Speaker Highlight: John Rego, Director of Environmental Sustainability for Sony Pictures
The Real Food Revolution: Campbell’s and Mars’ New Commitments
March 9, 2016
As the year’s first quarter approaches its close, we are already witnessing significant shifts from major brands that point to 2016 being a banner year for sustainable business. From a food industry giant banning artificial colors to airline brands joining forces in the aviation biofuel development effort, brands worldwide are heeding the need to make purpose a business priority. Let’s interrogate the mass food industry and how two big global companies are committing to big global change, and what that means for their brands.
The industrialized food system has been under fire for a number of years, and 2016 has seen two behemoth brands take bold steps toward addressing prominent challenges of GMO’s and artificial ingredients.
On January 7, Campbell’s announced its support of national GMO labelling as a major milestone in bringing its purpose – Real food that matters for life’s moments – front and center. This voluntary decision signals critical shifts happening worldwide amongst both consumers and industry stakeholders, and the rising pressure to serve the greater good. Even if Campbell’s was persuaded by very apparent marketplace shifts – such as 92% of consumers wanting GMO labeling – it is of benefit to the entire industry at-large for such a massive player to publicly and tangibly recognize the need for change. As Denise Morrison, President and CEO of Campbell’s, explained, “Our Purpose calls for us to acknowledge that consumers appreciate what goes into our food, and why—so they can feel good about the choices they make, for themselves and their loved ones.”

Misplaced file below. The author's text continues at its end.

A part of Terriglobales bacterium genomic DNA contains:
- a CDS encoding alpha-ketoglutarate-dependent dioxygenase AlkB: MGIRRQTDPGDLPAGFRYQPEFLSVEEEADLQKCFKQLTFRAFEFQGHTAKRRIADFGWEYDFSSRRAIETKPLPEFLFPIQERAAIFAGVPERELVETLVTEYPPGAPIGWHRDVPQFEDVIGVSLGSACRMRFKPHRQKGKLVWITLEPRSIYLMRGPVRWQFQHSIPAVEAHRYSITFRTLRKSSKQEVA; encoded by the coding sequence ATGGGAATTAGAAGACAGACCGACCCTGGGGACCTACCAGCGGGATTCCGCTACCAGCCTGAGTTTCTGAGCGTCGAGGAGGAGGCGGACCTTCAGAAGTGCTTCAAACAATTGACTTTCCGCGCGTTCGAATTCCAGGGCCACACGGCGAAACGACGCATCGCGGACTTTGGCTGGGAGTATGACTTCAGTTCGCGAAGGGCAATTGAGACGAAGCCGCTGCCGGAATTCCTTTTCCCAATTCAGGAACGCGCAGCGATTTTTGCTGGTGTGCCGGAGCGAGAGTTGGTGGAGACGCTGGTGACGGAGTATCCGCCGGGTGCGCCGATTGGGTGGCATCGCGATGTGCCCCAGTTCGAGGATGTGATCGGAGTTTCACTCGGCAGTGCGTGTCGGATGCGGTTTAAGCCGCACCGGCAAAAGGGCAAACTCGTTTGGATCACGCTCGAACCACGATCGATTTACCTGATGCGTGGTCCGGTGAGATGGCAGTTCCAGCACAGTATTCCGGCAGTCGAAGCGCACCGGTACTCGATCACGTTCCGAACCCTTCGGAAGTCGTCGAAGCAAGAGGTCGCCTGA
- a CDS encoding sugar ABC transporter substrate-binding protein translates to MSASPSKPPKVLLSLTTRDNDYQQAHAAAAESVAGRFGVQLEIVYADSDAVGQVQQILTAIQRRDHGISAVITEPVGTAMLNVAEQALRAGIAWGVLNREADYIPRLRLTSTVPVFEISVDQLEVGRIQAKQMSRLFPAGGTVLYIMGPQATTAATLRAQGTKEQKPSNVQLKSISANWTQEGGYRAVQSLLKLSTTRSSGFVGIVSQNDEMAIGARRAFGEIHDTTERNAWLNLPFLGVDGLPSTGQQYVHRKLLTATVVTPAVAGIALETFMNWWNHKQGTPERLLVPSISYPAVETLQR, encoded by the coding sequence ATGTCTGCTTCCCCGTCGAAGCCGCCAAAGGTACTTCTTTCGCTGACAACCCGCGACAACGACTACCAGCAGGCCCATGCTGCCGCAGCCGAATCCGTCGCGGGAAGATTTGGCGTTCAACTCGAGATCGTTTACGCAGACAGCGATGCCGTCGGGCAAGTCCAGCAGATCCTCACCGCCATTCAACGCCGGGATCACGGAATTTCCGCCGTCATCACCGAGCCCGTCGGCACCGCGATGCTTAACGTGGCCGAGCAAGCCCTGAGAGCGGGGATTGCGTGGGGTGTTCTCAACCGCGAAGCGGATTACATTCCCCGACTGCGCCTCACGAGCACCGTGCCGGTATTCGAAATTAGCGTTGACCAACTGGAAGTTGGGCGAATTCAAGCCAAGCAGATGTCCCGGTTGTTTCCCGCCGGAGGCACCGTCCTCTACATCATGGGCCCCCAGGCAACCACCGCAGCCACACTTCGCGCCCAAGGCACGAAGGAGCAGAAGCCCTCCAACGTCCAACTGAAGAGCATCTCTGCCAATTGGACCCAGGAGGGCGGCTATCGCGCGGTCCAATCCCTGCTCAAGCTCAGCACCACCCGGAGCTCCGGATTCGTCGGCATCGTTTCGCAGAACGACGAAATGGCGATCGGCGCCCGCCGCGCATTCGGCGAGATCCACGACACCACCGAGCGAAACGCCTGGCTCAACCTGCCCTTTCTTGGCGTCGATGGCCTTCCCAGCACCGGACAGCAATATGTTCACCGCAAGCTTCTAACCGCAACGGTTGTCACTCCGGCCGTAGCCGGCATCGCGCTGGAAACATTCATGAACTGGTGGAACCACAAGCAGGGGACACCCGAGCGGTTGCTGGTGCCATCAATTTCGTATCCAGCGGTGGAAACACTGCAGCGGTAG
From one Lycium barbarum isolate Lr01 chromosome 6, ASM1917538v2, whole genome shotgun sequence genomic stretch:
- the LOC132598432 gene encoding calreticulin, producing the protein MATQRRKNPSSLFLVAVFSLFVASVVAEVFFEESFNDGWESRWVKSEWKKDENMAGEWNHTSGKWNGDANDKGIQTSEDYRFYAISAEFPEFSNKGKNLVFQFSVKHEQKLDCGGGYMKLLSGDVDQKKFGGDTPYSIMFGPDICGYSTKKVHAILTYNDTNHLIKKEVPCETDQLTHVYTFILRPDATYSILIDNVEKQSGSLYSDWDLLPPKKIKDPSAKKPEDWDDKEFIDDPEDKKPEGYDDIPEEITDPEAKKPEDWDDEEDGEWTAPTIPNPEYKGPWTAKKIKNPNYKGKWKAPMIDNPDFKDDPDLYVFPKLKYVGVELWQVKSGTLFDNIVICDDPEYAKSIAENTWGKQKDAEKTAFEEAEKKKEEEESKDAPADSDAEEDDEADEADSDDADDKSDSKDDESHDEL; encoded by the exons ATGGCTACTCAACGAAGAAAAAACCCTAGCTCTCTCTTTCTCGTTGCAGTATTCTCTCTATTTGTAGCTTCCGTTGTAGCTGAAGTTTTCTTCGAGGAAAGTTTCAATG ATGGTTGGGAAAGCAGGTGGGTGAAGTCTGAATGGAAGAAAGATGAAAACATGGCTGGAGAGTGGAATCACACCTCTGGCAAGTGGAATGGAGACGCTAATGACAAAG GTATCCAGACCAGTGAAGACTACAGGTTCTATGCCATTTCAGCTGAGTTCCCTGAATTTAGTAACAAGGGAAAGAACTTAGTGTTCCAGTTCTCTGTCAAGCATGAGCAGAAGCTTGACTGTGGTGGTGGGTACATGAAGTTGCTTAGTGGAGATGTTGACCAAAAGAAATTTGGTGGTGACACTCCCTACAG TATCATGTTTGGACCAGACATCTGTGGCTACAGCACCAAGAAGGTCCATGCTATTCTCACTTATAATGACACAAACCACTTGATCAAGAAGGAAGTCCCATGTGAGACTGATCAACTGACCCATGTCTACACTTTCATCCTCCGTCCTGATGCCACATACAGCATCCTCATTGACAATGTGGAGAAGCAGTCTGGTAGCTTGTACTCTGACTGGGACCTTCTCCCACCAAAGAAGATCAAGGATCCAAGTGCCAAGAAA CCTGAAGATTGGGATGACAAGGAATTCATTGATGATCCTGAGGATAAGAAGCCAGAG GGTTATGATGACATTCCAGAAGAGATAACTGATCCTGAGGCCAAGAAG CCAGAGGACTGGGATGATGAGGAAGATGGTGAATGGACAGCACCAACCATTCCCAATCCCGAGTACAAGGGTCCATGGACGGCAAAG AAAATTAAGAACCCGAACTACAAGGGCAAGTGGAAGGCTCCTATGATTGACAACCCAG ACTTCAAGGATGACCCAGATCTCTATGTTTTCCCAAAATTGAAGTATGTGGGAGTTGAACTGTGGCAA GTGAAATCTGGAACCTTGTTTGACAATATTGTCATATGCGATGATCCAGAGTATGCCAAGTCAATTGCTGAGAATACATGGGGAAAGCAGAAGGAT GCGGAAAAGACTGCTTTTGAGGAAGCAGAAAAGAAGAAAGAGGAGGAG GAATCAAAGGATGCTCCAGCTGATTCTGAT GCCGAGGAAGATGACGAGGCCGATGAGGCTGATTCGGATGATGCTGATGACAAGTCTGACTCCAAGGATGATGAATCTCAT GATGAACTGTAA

In similar fashion, Mars, Inc. declared it would remove all artificial colors from its 50-plus brand portfolio of chocolate, gum, confection, food and drink businesses. The process for Mars to locate new natural ingredients to replace current synthetic or artificial ones will be less of a quick solve compared to Campbell’s labeling effort, looking approximately five years down the road. Also, following Campbell’s lead, Mars’ decision was a direct response to new consumer demands. As Grant Reid, President and CEO of Mars, Inc., stated, “Our consumers are the boss and we hear them. If it’s the right thing to do for them, it’s the right thing to do for Mars.”
While Campbell’s and Mars’ work on rewiring their business models to better position themselves for purpose, Tillamook, the 107-year-old farmer-owned dairy co-operative, throws the spotlight on its wholesome food heritage as the better alternative to mass, highly processed treats that have become a mainstay of corporate food brands. In a campaign entitled Goodbye Big Food, Hello Real Food, which launched during last week’s Oscar’s, Tillamook dramatizes the harrowing realities of mass food production in stark contrast to the brand’s natural, honest approach to real food.
Some Key Takeaways for Brands – Both Big and Small:
- Proactivity wins over reactivity, though responding nonetheless is critical to ensuring your brand can remain relevant to customers and consumers.
- Get ahead of customers demands by foreseeing their needs, understanding marketplace shifts that will not only influence your business but the everyday lifestyle of your core constituents.
- Reinterpret your brand’s heritage for today’s purpose-driven business climate, and don’t be afraid to share bold claims and communications (as long as they can be substantiated).